2. An inductive argument can start with only one premise and still reach a valid conclusion. Such is the nature of inductive reasoning. Many philosophers have argued that this is one core weakness of inductive reasoning; but if we think within the rules rather than about the rules, then you can argue that a conclusion is valid based on inductive logic, provided you begin with a specific example and conclude a generality.

3. Words (or lack thereof) are very important when it comes to determining the logical validity of a conclusion (as illustrated by Glen, above)

I find it concerning that inductive reasoning (I’m assuming by this it is meant “going from specific to general”) is here at all. The principle of mathematical induction, yes, that would be nice. But I’d guess they probably shouldn’t try to get all the way to first order logic in high school, that takes about a year (two subjects at least) at university if done right. Propositional logic should be more than enough. The leap in complexity from propositional to first-order is quite large and I’d be very worried that there would be available staff to teach that. Propositional on the other hand, while tricky in some places, could be taught.

(Even though I’m a long-time fan of logic and studied it with intent to become a logician before I turned to analysis, I actually don’t like the idea of Propositional logic being in the curriculum. Thought I should add that disclaimer.)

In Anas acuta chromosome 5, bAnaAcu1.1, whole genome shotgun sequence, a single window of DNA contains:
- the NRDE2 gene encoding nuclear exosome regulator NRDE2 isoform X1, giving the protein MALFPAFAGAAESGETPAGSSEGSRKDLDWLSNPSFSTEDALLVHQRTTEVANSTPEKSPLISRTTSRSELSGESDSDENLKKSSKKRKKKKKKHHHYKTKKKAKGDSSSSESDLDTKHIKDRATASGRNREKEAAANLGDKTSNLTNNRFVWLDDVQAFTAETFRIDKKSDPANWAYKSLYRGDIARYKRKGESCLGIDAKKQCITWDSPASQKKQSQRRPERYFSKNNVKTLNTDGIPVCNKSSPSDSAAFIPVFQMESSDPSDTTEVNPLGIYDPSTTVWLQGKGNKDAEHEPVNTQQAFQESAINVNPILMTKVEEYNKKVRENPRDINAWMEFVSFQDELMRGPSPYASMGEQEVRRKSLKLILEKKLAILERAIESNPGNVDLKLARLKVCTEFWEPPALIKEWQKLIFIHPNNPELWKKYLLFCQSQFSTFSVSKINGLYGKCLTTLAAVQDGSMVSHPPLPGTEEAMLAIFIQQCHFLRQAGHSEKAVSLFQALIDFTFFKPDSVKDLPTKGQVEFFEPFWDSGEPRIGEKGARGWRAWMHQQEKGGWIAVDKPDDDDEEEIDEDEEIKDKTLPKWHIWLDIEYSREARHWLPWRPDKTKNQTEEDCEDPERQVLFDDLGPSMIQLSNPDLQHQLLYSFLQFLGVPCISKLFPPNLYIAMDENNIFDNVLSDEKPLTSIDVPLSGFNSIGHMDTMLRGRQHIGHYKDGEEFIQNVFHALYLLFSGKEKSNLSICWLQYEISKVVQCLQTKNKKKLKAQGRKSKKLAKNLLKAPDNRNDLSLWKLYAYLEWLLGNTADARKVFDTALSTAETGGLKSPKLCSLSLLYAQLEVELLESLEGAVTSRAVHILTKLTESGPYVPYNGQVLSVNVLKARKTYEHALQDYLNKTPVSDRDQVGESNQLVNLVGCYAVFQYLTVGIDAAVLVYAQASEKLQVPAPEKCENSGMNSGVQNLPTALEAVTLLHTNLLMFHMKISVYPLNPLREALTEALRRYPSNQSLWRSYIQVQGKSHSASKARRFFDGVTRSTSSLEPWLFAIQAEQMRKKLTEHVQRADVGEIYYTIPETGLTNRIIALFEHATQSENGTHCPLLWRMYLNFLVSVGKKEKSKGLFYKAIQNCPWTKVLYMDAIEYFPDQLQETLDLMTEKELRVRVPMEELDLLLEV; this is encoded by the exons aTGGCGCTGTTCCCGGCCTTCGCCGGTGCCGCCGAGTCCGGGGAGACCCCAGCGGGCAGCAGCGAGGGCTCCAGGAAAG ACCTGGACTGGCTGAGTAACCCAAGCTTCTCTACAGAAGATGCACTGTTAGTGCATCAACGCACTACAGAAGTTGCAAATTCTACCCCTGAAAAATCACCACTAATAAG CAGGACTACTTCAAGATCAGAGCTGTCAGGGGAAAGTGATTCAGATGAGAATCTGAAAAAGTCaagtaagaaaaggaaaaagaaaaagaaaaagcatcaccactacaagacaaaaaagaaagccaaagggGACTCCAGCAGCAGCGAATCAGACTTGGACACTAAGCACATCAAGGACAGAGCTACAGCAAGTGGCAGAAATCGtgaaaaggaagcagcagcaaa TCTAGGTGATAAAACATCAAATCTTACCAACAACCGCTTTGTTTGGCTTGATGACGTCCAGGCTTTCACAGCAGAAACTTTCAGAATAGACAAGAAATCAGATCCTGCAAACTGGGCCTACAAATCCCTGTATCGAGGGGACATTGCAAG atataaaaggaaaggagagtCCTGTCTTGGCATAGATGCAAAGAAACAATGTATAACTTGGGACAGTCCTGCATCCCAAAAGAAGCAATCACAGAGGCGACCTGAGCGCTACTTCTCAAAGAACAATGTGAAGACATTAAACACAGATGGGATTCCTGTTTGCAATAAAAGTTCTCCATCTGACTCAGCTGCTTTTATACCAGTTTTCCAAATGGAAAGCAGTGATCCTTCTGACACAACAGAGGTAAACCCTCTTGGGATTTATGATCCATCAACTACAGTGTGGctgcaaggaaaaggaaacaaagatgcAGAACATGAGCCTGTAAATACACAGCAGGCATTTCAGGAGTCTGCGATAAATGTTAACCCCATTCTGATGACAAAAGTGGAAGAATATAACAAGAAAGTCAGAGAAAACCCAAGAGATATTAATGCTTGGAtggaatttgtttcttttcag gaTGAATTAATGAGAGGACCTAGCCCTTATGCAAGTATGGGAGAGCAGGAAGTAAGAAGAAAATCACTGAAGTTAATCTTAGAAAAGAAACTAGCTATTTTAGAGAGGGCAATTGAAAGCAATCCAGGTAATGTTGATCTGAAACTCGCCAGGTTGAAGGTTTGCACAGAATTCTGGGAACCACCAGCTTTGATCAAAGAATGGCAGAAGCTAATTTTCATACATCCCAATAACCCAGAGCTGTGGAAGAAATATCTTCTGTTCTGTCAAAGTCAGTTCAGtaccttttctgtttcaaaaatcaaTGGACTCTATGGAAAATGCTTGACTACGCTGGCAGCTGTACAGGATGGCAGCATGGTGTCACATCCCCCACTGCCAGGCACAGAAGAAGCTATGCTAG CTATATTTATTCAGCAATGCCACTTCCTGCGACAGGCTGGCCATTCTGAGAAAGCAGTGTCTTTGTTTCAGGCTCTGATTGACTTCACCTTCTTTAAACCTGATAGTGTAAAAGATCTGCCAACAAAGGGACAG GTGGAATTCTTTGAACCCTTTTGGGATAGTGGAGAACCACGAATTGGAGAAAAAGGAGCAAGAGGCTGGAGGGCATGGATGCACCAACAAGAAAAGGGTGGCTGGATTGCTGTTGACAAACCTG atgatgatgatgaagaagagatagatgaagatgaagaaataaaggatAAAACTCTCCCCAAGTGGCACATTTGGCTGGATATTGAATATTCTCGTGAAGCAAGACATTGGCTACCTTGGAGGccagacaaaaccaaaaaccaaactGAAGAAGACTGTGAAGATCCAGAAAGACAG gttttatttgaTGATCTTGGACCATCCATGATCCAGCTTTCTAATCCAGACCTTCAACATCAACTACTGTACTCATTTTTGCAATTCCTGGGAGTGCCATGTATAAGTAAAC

Two problems:

1) Content is being written by non-experts.

We see safe, traditional content written by ‘experts’ that is riddled with mistakes. So Blind Freddy could see what was going to happen when non-experts started writing on abstruse content. Whether that content be in textbooks, resources or exams questions.

2) Because it’s abstruse, it will only ever be treated in a half-assed way. Teachers are expected to teach in two weeks material that could easily take a semester to teach properly.

This is the logical outcome when non-experts have a thought bubble about including such content in secondary school curricula.